Still another type is the eclipsing binary, where the two stars eclipse each other as they orbit each other. Algol (Beta Persei, “The Ghoul”) is the best-known one and also one of the first spectroscopic binaries discovered (Hermann Carl Vogel, 1889).
There are even binary pulsars. As a pulsar orbits its companion, its pulses take alternately more and less time to reach the Earth. Joseph Hooton Taylor, Jr. and Russell Hulse discovered the first known one, PSR B1913+16, in 1974, and since then, several others have been discovered.
In many binary stars, it is only possible to observe only one of the companions. Friedrich Bessel discovered that about Sirius and Procyon in 1844, though those stars’ companions were observed some decades later. Likewise, many spectroscopic binaries are one-line ones, with the companions too faint to be noticeable. Many binary pulsars also have unobserved companions.
As we shall see, astronomers have used all these techniques to search for planets.
Since the early 19th century, several astronomers have claimed to have discovered extrasolar planets, all by studying the changing positions of various stars (astrometry). However, most of these purported discoveries are now discredited.
But the first substellar objects observed orbiting stars were disks of dust and gases. These were discovered in the 1970’s and 1980’s by observing in the infrared, where the disks would glow, and where their stars would not glow very much. These stars were very young, and protostars were observed surrounded by dust and gases, so one concludes that these disks are leftover material from the stars’ formation.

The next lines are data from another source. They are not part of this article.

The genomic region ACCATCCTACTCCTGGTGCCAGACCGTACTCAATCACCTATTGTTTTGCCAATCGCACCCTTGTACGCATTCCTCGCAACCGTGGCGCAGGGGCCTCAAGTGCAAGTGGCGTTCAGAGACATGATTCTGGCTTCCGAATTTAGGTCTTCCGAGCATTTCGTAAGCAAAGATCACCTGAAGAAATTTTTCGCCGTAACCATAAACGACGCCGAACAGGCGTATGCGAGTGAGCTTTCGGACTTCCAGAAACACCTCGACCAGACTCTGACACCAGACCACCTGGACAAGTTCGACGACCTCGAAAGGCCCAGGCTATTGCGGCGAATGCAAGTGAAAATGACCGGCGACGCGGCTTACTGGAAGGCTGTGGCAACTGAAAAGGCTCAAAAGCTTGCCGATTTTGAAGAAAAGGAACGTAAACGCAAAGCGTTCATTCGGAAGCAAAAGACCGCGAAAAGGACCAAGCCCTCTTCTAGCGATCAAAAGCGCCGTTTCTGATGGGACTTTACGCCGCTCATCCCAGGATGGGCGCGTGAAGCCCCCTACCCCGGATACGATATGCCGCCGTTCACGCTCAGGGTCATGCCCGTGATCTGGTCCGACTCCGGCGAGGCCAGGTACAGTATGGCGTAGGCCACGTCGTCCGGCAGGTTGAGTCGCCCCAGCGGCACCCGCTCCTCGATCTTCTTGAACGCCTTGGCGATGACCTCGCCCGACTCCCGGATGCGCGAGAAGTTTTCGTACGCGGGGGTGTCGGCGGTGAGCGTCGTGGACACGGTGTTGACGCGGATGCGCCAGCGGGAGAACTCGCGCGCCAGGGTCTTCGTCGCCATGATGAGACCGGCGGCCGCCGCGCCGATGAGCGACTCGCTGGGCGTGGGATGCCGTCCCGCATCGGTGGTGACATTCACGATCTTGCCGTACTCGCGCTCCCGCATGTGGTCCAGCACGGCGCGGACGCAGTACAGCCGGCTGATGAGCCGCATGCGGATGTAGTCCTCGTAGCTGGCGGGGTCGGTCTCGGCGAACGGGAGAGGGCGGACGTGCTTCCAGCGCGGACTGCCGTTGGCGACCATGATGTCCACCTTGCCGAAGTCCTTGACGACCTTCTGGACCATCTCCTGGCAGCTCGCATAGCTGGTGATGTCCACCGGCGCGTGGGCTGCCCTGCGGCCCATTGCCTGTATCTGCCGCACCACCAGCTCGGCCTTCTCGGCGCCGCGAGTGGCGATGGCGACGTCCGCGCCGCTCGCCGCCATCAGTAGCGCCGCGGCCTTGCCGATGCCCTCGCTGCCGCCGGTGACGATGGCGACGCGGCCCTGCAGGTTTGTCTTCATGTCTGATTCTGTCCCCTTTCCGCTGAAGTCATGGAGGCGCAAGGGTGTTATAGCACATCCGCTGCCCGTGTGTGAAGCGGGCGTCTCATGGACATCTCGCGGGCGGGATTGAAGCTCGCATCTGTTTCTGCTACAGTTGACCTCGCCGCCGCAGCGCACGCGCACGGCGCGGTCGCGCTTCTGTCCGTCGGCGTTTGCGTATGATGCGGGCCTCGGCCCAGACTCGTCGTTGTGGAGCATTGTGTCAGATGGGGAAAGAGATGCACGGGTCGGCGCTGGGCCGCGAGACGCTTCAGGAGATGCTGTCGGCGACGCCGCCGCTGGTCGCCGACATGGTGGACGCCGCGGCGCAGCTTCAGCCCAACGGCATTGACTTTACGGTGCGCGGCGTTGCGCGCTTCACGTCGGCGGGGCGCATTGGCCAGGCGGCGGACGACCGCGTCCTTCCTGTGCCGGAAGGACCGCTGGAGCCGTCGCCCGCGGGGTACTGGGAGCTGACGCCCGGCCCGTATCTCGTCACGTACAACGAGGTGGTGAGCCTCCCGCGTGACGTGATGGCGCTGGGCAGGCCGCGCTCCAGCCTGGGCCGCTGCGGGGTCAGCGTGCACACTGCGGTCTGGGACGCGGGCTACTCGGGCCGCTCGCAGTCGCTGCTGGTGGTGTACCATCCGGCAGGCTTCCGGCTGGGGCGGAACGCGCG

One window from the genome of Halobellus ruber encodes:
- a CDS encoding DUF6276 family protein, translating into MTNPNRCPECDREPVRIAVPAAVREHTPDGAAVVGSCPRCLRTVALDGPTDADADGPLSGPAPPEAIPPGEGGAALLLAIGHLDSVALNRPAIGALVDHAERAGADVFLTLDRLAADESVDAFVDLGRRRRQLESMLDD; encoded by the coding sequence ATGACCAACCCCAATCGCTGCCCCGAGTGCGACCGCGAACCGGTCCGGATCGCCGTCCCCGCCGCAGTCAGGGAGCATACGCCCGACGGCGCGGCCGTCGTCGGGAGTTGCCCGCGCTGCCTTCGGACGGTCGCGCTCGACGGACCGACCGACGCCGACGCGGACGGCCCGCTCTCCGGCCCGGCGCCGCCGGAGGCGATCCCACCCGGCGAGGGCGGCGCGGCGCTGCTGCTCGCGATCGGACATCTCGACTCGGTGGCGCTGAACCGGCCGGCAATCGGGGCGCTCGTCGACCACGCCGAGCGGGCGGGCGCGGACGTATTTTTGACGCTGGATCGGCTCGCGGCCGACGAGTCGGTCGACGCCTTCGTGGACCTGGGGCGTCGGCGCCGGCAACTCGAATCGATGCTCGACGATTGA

This was even more suggestive evidence, since unless the Sun was some cosmic freak, it also had had a disk of material orbiting it in its first few million years. That disk would have formed its planets, and that process would have happened elsewhere also.
Astronomers kept looking for planets, and Aleksander Wolszczan and Dale Frail made the first unambiguous discovery of extrasolar planets for the pulsar PSR B1257+12 in 1992, using pulsar timing. Three years later, Michel Mayor and Didier Queloz discovered a planet of a more ordinary star, 51 Pegasi, using a very high-resolution spectroscope.
Since then, astronomers have discovered many more exoplanets (short for extrasolar planets).
Many of them have been detected with high-resolution spectroscopes, which can have resolutions as good a 1 m/s. That’s 3.6 km/h or 2.2 mph — typical walking speed. That’s more than enough to detect Jupiter (28 m/s), but it’s not enough to detect the Earth (0.09 m/s). More recently, several exoplanets have been discovered by looking for transits, where the planet eclipses its star as it orbits. Jupiter would block out 1% of the Sun’s light, Earth 0.01%. Some satellites are now in orbit for doing this, notably the CoRoT and the Kepler satellites.
Some have been detected with both techniques, and doing so gives us both their masses and their sizes. This allows us to estimate both the mass and the size of each planet, and thus each planet’s density. Thus, in turn, provides clues as to its composition. A planet of star GJ 1214 has a mass about 6.6 times that of Earth and radius 2.7 that of Earth, giving an average density only 1.9 that of water. So it is either (1) largely ocean, (2) with a thick atmosphere of H and He, or (3) both.
A few exoplanets have been observed directly, notably one of Fomalhaut. It has a thick ring of dust around it, and just inside that ring is a planet that likely has a dust ring of its own. That planet orbits at over 100 times the Earth-Sun distance, with a period of nearly 900 years.
Extrasolar planet – Wikipedia, the free encyclopedia
List of extrasolar planets – Wikipedia, the free encyclopedia
Methods of detecting extrasolar planets – Wikipedia, the free encyclopedia
The Extrasolar Planets Encyclopaedia
Exoplanet Orbit Database | Exoplanet Data Explorer